‘The Lost Children of Lorenwald’ by Elizabeth Hopkinson is the seventh short story in ‘The Forgotten and the Fantastical 3’ published by Mother’s Milk Books. Visit their website for a browse of their published works.
The phrase ‘finders keepers’ has tripped off the tongue of all of us in childhood, mostly instigating little consequence. However, when young Melissa declares her right to a bearskin discovered in the forest, she never suspects that the selfish act will begin a tale of want and regret, of first love and lost love, of motherhood and heartbreak.
‘Melissa’s Bearskin’ by Ronne Randall is the fifth story in ‘The Forgotten and the Fantastical 3’ published by Mother’s Milk Books. Visit their website for a browse of their books!
I really don’t like summer and I realise that announcing that makes me somewhat of a heathen – in Britain at least. No, autumn is where it’s at for me and I look forward to it every year. I think it’s the colours. I love seeing the masses of green foliage cycle slowly backwards through the colour wheel to the fiery brilliance of the yellows, oranges and reds that set the countryside ablaze, made all the more bold and stunning by the heavy roiling greys of the frequent storms. This is my time of year.
But I wouldn’t want it to last forever. Change has to happen and it is perhaps the driving force of all inspiration. Routine breeds complacency, especially in art. It’s difficult to balance the aim of mastering a technique whilst remaining open to new ideas and processes, and that is something I really struggle with. But I’m working on it. I think I have backed into my little hermit shell with my penwork of late and consequently my reluctancy to risk adding colours to designs has returned somewhat. So no more! Inktober’s coming up (what?! Only two days to go!?) and although undoubtedly the majority of my work will be in monochrome, I will be continuing my colour studies alongside.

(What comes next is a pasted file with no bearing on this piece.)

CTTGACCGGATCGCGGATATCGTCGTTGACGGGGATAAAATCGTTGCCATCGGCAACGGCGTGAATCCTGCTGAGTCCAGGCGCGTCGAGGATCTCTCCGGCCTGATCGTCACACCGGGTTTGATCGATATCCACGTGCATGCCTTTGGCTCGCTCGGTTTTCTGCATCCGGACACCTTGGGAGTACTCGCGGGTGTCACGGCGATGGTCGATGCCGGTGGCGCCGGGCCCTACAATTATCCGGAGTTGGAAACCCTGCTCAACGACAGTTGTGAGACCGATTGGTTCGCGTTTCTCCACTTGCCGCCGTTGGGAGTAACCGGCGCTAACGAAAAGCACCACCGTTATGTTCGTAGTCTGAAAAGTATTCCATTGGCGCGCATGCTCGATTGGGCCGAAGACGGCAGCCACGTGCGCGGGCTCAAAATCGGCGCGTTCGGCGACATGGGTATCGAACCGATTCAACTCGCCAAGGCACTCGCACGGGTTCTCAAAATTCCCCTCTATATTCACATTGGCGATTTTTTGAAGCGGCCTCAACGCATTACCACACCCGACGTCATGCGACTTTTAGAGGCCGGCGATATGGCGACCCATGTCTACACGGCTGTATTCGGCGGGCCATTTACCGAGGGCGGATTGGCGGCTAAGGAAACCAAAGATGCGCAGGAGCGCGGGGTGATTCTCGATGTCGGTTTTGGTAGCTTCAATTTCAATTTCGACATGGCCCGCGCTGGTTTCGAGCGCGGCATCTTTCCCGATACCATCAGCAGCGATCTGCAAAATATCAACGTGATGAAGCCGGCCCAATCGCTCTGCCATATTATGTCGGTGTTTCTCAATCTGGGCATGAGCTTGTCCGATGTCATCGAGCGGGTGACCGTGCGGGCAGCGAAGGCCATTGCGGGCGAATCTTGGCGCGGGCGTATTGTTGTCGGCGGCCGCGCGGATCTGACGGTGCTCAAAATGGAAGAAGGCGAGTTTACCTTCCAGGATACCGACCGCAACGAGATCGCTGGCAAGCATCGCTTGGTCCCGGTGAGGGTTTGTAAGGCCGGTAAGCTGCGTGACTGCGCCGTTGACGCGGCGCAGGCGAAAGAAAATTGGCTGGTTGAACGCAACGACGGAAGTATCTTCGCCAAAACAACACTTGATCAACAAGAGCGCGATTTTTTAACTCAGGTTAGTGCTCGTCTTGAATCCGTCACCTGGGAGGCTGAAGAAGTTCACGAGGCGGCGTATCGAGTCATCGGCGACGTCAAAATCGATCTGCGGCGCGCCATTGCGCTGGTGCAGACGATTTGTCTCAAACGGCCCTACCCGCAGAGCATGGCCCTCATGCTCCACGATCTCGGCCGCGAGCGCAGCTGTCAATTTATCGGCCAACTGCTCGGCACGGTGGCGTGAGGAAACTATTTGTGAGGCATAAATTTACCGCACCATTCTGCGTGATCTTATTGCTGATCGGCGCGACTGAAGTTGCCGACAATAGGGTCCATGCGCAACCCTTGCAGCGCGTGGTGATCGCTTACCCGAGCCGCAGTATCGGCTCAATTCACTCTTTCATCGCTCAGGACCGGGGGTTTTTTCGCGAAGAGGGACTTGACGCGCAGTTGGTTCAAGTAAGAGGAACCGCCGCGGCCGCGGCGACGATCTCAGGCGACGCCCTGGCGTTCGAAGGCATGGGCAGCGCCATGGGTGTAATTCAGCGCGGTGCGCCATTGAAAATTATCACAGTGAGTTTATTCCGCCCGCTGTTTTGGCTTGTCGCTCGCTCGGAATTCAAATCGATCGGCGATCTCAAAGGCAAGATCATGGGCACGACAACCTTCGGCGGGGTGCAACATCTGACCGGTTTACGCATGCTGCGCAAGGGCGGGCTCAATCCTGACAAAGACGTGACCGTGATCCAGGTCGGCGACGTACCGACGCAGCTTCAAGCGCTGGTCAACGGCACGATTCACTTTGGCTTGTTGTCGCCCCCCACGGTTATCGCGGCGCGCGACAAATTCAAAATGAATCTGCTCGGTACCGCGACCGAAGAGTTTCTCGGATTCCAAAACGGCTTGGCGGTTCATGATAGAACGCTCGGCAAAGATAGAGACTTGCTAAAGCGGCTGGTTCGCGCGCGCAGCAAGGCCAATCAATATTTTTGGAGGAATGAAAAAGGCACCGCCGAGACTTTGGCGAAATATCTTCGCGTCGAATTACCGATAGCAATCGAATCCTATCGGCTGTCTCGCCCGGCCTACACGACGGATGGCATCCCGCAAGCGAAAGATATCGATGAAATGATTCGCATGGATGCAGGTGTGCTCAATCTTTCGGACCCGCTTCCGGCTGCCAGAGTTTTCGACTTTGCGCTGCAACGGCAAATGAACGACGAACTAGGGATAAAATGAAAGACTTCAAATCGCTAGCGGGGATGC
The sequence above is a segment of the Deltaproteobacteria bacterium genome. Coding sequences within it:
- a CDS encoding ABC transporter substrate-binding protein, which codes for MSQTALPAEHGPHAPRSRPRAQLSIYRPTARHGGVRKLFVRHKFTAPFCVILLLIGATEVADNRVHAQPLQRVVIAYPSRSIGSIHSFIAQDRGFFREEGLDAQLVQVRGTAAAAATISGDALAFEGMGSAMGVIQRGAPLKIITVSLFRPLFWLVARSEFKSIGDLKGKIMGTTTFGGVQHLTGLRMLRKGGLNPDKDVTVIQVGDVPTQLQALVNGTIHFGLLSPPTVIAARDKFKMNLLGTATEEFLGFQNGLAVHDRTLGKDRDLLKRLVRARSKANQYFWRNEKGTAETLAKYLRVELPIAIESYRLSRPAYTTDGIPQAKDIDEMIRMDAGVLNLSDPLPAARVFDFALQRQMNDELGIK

And during that 31 day period, the countryside will be dropping its leaves as a phoenix drops its feathers in preparation for rebirth. The foliage, once so fearsome in its blazing hues will shrivel to brown and lie as ash beneath our feet.
Sitting in the garden at my parents’ house – I would sit in my own garden but my own gardening skill amounts to horticultural genocide, thus there are no plants to observe – it’s difficult to believe that the bee population is in such massive decline. Their garden is, literally, swarming with bees – I swear they must have at least 50% of the UK’s bee population in their backyard. It’s an anaphylactic nightmare.
Still, it’s suprisingly therapeutic watching them go about their daily pollen-collecting and distributing enterprise with such dedication, most likely completely unaware of how much of a benefit they are to us in the process. According to the ‘Bumblebee Conservation Trust‘s website, bees (alongside other pollinating insects, can’t give bees all the credit), contribute £400 million per annum to the UK economy alone, just by pollinating commercial crops. There’s nothing like a millions-strong monetary statistic to kick government conservation schemes into action.
Although many independent schemes have been established to help conserve bee populations, the battle to halt their decline is really just beginning. Even the smallest green space – even a plantpot will do – can help in providing bees with the floral resources they require. I myself am refusing to pull up the one stubbornly thriving plant in the garden – a now 6-foot tall weed, unfortunately – as the bees seem to love it. That’s my small contribution until I acquire some green fingers. But the most important thing to remember is that we can all help out and show our appreciation to the bees. 🙂